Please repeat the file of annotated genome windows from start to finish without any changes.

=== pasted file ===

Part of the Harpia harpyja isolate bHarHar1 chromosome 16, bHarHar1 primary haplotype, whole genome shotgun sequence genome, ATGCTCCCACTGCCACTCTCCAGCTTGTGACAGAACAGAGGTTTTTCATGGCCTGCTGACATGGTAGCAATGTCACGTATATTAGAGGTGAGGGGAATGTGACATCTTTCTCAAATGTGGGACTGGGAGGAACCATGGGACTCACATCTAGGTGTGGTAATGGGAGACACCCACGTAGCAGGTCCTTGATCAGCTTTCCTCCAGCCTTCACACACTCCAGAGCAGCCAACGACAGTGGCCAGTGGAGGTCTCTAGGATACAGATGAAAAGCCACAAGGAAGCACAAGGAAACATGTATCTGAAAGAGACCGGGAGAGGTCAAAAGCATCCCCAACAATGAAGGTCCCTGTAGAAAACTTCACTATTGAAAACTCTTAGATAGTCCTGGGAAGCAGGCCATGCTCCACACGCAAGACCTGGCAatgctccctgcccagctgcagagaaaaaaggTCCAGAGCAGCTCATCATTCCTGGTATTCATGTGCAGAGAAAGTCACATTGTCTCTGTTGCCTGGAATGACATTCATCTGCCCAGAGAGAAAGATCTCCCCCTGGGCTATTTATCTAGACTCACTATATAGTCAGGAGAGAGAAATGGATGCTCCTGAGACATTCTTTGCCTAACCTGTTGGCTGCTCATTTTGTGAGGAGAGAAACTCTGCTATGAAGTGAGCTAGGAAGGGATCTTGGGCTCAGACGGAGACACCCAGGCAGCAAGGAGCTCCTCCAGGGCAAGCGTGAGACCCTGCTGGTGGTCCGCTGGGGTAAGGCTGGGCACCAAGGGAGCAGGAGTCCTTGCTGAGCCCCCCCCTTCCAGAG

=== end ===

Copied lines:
Part of the Harpia harpyja isolate bHarHar1 chromosome 16, bHarHar1 primary haplotype, whole genome shotgun sequence genome, ATGCTCCCACTGCCACTCTCCAGCTTGTGACAGAACAGAGGTTTTTCATGGCCTGCTGACATGGTAGCAATGTCACGTATATTAGAGGTGAGGGGAATGTGACATCTTTCTCAAATGTGGGACTGGGAGGAACCATGGGACTCACATCTAGGTGTGGTAATGGGAGACACCCACGTAGCAGGTCCTTGATCAGCTTTCCTCCAGCCTTCACACACTCCAGAGCAGCCAACGACAGTGGCCAGTGGAGGTCTCTAGGATACAGATGAAAAGCCACAAGGAAGCACAAGGAAACATGTATCTGAAAGAGACCGGGAGAGGTCAAAAGCATCCCCAACAATGAAGGTCCCTGTAGAAAACTTCACTATTGAAAACTCTTAGATAGTCCTGGGAAGCAGGCCATGCTCCACACGCAAGACCTGGCAatgctccctgcccagctgcagagaaaaaaggTCCAGAGCAGCTCATCATTCCTGGTATTCATGTGCAGAGAAAGTCACATTGTCTCTGTTGCCTGGAATGACATTCATCTGCCCAGAGAGAAAGATCTCCCCCTGGGCTATTTATCTAGACTCACTATATAGTCAGGAGAGAGAAATGGATGCTCCTGAGACATTCTTTGCCTAACCTGTTGGCTGCTCATTTTGTGAGGAGAGAAACTCTGCTATGAAGTGAGCTAGGAAGGGATCTTGGGCTCAGACGGAGACACCCAGGCAGCAAGGAGCTCCTCCAGGGCAAGCGTGAGACCCTGCTGGTGGTCCGCTGGGGTAAGGCTGGGCACCAAGGGAGCAGGAGTCCTTGCTGAGCCCCCCCCTTCCAGAG